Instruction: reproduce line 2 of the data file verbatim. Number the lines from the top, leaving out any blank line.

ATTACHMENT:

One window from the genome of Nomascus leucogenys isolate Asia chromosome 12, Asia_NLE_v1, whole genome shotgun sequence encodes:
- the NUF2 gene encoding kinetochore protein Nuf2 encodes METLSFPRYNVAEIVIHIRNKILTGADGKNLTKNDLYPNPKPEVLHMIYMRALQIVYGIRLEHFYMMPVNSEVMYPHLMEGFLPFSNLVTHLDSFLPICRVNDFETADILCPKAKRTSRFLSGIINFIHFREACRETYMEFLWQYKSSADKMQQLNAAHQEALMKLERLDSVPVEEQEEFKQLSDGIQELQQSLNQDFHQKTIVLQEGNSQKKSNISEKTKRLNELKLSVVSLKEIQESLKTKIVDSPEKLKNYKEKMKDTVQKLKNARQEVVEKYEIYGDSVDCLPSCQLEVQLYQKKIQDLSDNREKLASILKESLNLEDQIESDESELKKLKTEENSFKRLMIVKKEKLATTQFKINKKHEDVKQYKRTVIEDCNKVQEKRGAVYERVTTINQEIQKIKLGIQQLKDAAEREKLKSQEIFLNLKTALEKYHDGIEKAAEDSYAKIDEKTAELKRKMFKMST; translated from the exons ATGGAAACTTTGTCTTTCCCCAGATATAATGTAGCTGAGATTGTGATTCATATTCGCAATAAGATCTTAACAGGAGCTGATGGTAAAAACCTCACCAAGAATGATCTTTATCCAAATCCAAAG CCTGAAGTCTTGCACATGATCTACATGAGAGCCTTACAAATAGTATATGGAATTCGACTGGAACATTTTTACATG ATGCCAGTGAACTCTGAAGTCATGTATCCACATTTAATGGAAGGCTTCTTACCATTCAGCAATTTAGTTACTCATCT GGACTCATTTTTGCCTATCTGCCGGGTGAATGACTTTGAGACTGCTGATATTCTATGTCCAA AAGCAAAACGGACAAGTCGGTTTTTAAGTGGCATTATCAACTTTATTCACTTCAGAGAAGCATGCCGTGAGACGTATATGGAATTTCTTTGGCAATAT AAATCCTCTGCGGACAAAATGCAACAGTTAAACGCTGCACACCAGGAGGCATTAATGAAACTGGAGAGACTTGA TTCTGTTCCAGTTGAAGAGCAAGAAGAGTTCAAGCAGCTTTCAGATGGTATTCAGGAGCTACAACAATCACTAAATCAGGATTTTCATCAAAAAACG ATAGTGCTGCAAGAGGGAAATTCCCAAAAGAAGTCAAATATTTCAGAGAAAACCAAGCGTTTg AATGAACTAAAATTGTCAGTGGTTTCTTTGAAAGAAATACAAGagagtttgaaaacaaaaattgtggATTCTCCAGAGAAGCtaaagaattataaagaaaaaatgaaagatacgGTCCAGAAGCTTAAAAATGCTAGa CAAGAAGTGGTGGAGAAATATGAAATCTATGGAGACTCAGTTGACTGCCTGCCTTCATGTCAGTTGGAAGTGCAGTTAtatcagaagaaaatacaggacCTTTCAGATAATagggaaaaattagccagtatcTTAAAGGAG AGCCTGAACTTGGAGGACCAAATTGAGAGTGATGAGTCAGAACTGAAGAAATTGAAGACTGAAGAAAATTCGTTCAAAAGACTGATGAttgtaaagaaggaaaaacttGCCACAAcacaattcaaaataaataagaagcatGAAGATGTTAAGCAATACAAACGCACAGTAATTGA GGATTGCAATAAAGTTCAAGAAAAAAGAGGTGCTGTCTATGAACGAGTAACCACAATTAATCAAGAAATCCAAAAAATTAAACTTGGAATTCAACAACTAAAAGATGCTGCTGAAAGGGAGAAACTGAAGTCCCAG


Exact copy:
- the NUF2 gene encoding kinetochore protein Nuf2 encodes METLSFPRYNVAEIVIHIRNKILTGADGKNLTKNDLYPNPKPEVLHMIYMRALQIVYGIRLEHFYMMPVNSEVMYPHLMEGFLPFSNLVTHLDSFLPICRVNDFETADILCPKAKRTSRFLSGIINFIHFREACRETYMEFLWQYKSSADKMQQLNAAHQEALMKLERLDSVPVEEQEEFKQLSDGIQELQQSLNQDFHQKTIVLQEGNSQKKSNISEKTKRLNELKLSVVSLKEIQESLKTKIVDSPEKLKNYKEKMKDTVQKLKNARQEVVEKYEIYGDSVDCLPSCQLEVQLYQKKIQDLSDNREKLASILKESLNLEDQIESDESELKKLKTEENSFKRLMIVKKEKLATTQFKINKKHEDVKQYKRTVIEDCNKVQEKRGAVYERVTTINQEIQKIKLGIQQLKDAAEREKLKSQEIFLNLKTALEKYHDGIEKAAEDSYAKIDEKTAELKRKMFKMST; translated from the exons ATGGAAACTTTGTCTTTCCCCAGATATAATGTAGCTGAGATTGTGATTCATATTCGCAATAAGATCTTAACAGGAGCTGATGGTAAAAACCTCACCAAGAATGATCTTTATCCAAATCCAAAG CCTGAAGTCTTGCACATGATCTACATGAGAGCCTTACAAATAGTATATGGAATTCGACTGGAACATTTTTACATG ATGCCAGTGAACTCTGAAGTCATGTATCCACATTTAATGGAAGGCTTCTTACCATTCAGCAATTTAGTTACTCATCT GGACTCATTTTTGCCTATCTGCCGGGTGAATGACTTTGAGACTGCTGATATTCTATGTCCAA AAGCAAAACGGACAAGTCGGTTTTTAAGTGGCATTATCAACTTTATTCACTTCAGAGAAGCATGCCGTGAGACGTATATGGAATTTCTTTGGCAATAT AAATCCTCTGCGGACAAAATGCAACAGTTAAACGCTGCACACCAGGAGGCATTAATGAAACTGGAGAGACTTGA TTCTGTTCCAGTTGAAGAGCAAGAAGAGTTCAAGCAGCTTTCAGATGGTATTCAGGAGCTACAACAATCACTAAATCAGGATTTTCATCAAAAAACG ATAGTGCTGCAAGAGGGAAATTCCCAAAAGAAGTCAAATATTTCAGAGAAAACCAAGCGTTTg AATGAACTAAAATTGTCAGTGGTTTCTTTGAAAGAAATACAAGagagtttgaaaacaaaaattgtggATTCTCCAGAGAAGCtaaagaattataaagaaaaaatgaaagatacgGTCCAGAAGCTTAAAAATGCTAGa CAAGAAGTGGTGGAGAAATATGAAATCTATGGAGACTCAGTTGACTGCCTGCCTTCATGTCAGTTGGAAGTGCAGTTAtatcagaagaaaatacaggacCTTTCAGATAATagggaaaaattagccagtatcTTAAAGGAG AGCCTGAACTTGGAGGACCAAATTGAGAGTGATGAGTCAGAACTGAAGAAATTGAAGACTGAAGAAAATTCGTTCAAAAGACTGATGAttgtaaagaaggaaaaacttGCCACAAcacaattcaaaataaataagaagcatGAAGATGTTAAGCAATACAAACGCACAGTAATTGA GGATTGCAATAAAGTTCAAGAAAAAAGAGGTGCTGTCTATGAACGAGTAACCACAATTAATCAAGAAATCCAAAAAATTAAACTTGGAATTCAACAACTAAAAGATGCTGCTGAAAGGGAGAAACTGAAGTCCCAG